Posted tagged ‘Susan Steggall’

On the Move – Tugboats, Diggers, Trains

September 25, 2014

While browsing through the children’s picture book section of the library, I noticed books being categorized not only in the traditional alphabetical order by the author’s last name, but also by subject matter. This organizing technique makes locating books on specific subjects easier – especially if you have an impatient youngster who wants a particular book NOW!

I found three books in the Transportation category that I thought would be a fun fit for young book lovers who like to be on the move.

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Can you say onomatopoeia? Alliteration? Do you like words like wallop, wham, whack, and bash? And how about phrases like “massive metal mouths” and “bold and brilliant blades?” If these words and phrases tickle your fancy, then you’ll love The Diggers Are Coming! written and illustrated by Susan Steggall. This book tells the story of how different types of diggers change the landscape by tearing down the old buildings and replacing them with new homes. Steggall’s colorful illustrations are collages made of many types of papers. The text is fun and moves along at a quick pace with lots of rhythm and rhyme. This is one book that’s hard to resist!

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Tugboat is written and illustrated by Michael Garland. The brightly colored illustrations show a tugboat in a variety of settings and they’re sure to capture a child’s interest. Simple sentences impart information about the many jobs of a tugboat, and a glossary at the end provides an easy explanation of the terms used in the book.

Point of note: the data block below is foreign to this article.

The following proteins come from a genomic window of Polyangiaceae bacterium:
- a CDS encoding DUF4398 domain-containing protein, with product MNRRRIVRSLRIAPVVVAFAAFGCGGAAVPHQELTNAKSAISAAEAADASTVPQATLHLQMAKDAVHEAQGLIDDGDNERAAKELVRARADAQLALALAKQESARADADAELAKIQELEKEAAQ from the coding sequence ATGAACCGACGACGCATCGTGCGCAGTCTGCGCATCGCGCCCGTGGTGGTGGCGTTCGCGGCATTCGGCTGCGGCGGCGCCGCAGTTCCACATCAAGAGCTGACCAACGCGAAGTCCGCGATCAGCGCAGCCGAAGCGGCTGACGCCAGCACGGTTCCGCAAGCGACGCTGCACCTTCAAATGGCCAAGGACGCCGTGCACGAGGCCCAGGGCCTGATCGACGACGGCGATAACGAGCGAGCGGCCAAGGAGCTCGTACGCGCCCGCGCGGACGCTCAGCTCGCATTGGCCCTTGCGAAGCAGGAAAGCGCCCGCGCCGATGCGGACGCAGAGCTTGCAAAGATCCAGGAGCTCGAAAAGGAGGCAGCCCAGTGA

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You may have trained a dog, but have you ever trained a train? If you’d like to try, then climb aboard and read How To Train A Train written by Jason Carter Easton and illustrated by Caldecott Honoree, John Rocco. The story begins with a young boy introducing his pet train and his handy guidebook on how to train a train. The reader learns about different types of trains, how to catch one, choose a name for it, make it feel at home, teach it tricks and manners, and how to make friends. The illustrations are delightful. John Rocco has done an excellent job of giving each train human-like, facial features that make you want to give your pet train a hug. This book is filled with charm and whimsy. Who wouldn’t want a train as a pet?




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